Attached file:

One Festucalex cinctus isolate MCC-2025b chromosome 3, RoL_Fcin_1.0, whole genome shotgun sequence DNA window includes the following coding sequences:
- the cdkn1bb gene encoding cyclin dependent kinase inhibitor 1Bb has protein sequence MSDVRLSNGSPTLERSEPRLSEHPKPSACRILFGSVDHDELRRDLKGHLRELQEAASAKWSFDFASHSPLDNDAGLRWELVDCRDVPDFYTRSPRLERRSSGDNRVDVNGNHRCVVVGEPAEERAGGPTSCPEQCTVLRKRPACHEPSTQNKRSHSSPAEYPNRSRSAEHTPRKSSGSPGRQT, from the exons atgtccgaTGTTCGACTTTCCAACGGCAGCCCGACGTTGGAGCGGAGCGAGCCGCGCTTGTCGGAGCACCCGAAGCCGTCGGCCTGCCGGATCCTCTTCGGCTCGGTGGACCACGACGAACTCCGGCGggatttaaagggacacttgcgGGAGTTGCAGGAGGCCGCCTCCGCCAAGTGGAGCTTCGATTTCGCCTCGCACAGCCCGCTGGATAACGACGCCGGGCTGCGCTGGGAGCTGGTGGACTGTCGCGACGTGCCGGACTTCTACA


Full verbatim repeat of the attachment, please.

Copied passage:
One Festucalex cinctus isolate MCC-2025b chromosome 3, RoL_Fcin_1.0, whole genome shotgun sequence DNA window includes the following coding sequences:
- the cdkn1bb gene encoding cyclin dependent kinase inhibitor 1Bb has protein sequence MSDVRLSNGSPTLERSEPRLSEHPKPSACRILFGSVDHDELRRDLKGHLRELQEAASAKWSFDFASHSPLDNDAGLRWELVDCRDVPDFYTRSPRLERRSSGDNRVDVNGNHRCVVVGEPAEERAGGPTSCPEQCTVLRKRPACHEPSTQNKRSHSSPAEYPNRSRSAEHTPRKSSGSPGRQT, from the exons atgtccgaTGTTCGACTTTCCAACGGCAGCCCGACGTTGGAGCGGAGCGAGCCGCGCTTGTCGGAGCACCCGAAGCCGTCGGCCTGCCGGATCCTCTTCGGCTCGGTGGACCACGACGAACTCCGGCGggatttaaagggacacttgcgGGAGTTGCAGGAGGCCGCCTCCGCCAAGTGGAGCTTCGATTTCGCCTCGCACAGCCCGCTGGATAACGACGCCGGGCTGCGCTGGGAGCTGGTGGACTGTCGCGACGTGCCGGACTTCTACA